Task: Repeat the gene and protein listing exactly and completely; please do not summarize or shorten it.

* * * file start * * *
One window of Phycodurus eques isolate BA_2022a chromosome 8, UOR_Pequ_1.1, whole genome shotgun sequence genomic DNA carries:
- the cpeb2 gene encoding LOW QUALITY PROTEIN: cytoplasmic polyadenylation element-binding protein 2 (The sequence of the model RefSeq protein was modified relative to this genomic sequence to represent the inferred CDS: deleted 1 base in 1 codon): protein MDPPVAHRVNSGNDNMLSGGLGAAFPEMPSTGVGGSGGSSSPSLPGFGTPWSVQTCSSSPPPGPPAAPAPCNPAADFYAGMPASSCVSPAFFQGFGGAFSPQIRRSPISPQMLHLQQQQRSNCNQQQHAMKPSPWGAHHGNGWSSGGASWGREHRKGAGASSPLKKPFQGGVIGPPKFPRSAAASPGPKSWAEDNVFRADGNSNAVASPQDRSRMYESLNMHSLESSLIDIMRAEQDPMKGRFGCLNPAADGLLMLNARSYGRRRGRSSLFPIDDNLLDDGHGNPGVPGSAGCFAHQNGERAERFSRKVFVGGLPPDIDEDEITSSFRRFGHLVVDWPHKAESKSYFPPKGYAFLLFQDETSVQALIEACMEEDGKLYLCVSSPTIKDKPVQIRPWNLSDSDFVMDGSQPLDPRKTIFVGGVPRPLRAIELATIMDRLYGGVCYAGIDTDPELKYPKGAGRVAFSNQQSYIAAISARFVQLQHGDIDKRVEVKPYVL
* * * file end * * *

One window of Phycodurus eques isolate BA_2022a chromosome 8, UOR_Pequ_1.1, whole genome shotgun sequence genomic DNA carries:
- the cpeb2 gene encoding LOW QUALITY PROTEIN: cytoplasmic polyadenylation element-binding protein 2 (The sequence of the model RefSeq protein was modified relative to this genomic sequence to represent the inferred CDS: deleted 1 base in 1 codon): protein MDPPVAHRVNSGNDNMLSGGLGAAFPEMPSTGVGGSGGSSSPSLPGFGTPWSVQTCSSSPPPGPPAAPAPCNPAADFYAGMPASSCVSPAFFQGFGGAFSPQIRRSPISPQMLHLQQQQRSNCNQQQHAMKPSPWGAHHGNGWSSGGASWGREHRKGAGASSPLKKPFQGGVIGPPKFPRSAAASPGPKSWAEDNVFRADGNSNAVASPQDRSRMYESLNMHSLESSLIDIMRAEQDPMKGRFGCLNPAADGLLMLNARSYGRRRGRSSLFPIDDNLLDDGHGNPGVPGSAGCFAHQNGERAERFSRKVFVGGLPPDIDEDEITSSFRRFGHLVVDWPHKAESKSYFPPKGYAFLLFQDETSVQALIEACMEEDGKLYLCVSSPTIKDKPVQIRPWNLSDSDFVMDGSQPLDPRKTIFVGGVPRPLRAIELATIMDRLYGGVCYAGIDTDPELKYPKGAGRVAFSNQQSYIAAISARFVQLQHGDIDKRVEVKPYVL